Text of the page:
It’s so disappointing…

You open your freezer with excitement to grab a package of back-strap. You cut open the package, and it looks like you just found a hundred year-old mummy buried in the arctic. Thankfully, we have ways to prevent this tragedy. Packaging your game to last is easier than ever, and its actually less expensive than you might think.

Here are two methods I use to prevent freezer burn and help hard-earned venison be just as pleasing one year from the harvest as it was the day I shot it.

 Vacuum Sealing

A sealer and bags. That’s all you need right? Well, let’s slow down a bit. When I began using a vacuum sealer, I was under the impression that there was a magical system that somehow protected meat longer just because I was using it. I was wrong.

Vacuum sealing is a great way to store meat. By sucking most of the air from the packaging and then creating a semi-permanent seal, the meat is less exposed to the possibility of freezer burn. It creates a nice, clean looking package that you can visibly identify a cut through. It’s especially nice to use for small cuts of individually cut steaks or fish filets.

The challenge comes when using a retail grade vac-sealer on larger cuts. You can become very frustrated when you use a ton of bag material only to discover that the sealer doesn’t have the power to finish the job.

If you’re going to use a vacuum sealer, I recommend purchasing the highest grade sealer you can afford. You don’t always get what you pay for. Prices vary widely between home models and commercial grade equipment. Do your research by way of customer reviews and vacuum specs.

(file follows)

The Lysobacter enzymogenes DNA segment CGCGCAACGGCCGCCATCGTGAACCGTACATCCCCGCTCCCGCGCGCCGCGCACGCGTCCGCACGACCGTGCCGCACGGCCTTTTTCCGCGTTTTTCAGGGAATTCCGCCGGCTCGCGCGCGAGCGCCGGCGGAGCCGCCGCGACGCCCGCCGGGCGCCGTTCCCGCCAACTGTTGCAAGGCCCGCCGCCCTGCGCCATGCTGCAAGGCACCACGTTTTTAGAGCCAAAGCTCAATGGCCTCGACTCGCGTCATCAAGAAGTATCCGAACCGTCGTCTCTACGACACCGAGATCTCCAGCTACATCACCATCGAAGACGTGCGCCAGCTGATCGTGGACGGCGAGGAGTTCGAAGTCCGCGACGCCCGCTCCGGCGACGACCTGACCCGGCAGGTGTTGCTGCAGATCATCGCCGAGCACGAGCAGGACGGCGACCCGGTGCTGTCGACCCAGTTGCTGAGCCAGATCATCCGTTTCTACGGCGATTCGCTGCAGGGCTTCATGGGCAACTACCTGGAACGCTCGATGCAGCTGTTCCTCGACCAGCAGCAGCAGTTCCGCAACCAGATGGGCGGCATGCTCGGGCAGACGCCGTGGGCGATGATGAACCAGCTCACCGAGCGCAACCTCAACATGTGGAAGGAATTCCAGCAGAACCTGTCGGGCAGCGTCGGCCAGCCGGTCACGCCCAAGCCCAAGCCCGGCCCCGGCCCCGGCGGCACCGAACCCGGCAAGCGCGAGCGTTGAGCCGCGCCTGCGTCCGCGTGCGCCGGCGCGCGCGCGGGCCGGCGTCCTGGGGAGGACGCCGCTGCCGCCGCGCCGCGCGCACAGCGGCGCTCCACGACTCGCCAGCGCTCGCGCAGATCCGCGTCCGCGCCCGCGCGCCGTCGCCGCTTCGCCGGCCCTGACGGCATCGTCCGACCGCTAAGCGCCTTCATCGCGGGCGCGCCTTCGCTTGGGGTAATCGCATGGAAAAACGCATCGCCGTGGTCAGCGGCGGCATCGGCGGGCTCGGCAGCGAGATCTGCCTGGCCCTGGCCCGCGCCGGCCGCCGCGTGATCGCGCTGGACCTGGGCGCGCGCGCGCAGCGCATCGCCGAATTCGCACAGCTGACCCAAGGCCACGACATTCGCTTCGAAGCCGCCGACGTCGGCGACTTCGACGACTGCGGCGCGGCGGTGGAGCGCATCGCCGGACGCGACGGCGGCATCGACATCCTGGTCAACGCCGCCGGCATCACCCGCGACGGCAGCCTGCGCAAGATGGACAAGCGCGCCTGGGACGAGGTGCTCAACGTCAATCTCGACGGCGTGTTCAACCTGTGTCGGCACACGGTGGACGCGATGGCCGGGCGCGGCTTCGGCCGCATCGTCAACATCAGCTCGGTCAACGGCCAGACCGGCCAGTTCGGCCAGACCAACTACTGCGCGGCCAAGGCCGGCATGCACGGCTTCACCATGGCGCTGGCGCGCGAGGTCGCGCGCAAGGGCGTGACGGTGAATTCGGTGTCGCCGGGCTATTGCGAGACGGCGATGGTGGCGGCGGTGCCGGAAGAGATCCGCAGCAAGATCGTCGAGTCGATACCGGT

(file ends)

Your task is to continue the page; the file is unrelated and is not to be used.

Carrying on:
Here’s the hard truth. A vacuum sealer will help meat last longer than simply throwing it in a zip-lock bag. Don’t expect meat to last more than one year with this method. If you use your venison quickly, this is a great way to go. More specifically, this is a great way to store cuts you will use quickly. It’s also a great way to store pre-made items like snack sticks or summer sausage.


Cellophane and Freezer Paper

I have a confession. Even from my early days of hunting, this was my go to method. It worked great. Then vacuum sealers came around and I jumped on the band-wagon. Now,   it’s back to the old ways again.

Don’t get me wrong, I like using my sealer. Especially if I’m going to be giving meat away. It’s what people are used to seeing from a butcher. But when it comes to longevity of freshness, It’s hard to beat simply wrapping the meat in a layer of cellophane and then a layer of heavy freezer paper. Even after months of sitting in my chest freezer, small cuts like steaks and big cuts like neck roasts come out looking great.

The idea behind this is simple. Get as much air out of the packaging as possible, and keep as much of the cold, dry air of the freezer out of direct contact as well. It’s the same idea behind freezing fish in water.

What About Ground Meat?

Ground meat never sticks around our house long so I’ve never been able to test the freezer life of it. I recommend getting as much air out of the pre-made freezer bags as possible before freezing, and then do a sight and sniff test once you open the package. If there is a ton of frost built up around the meat when you open the package, if it looks gray and un-appealing, or if it has the telltale smell of freezer burn, you’ve found the limit.

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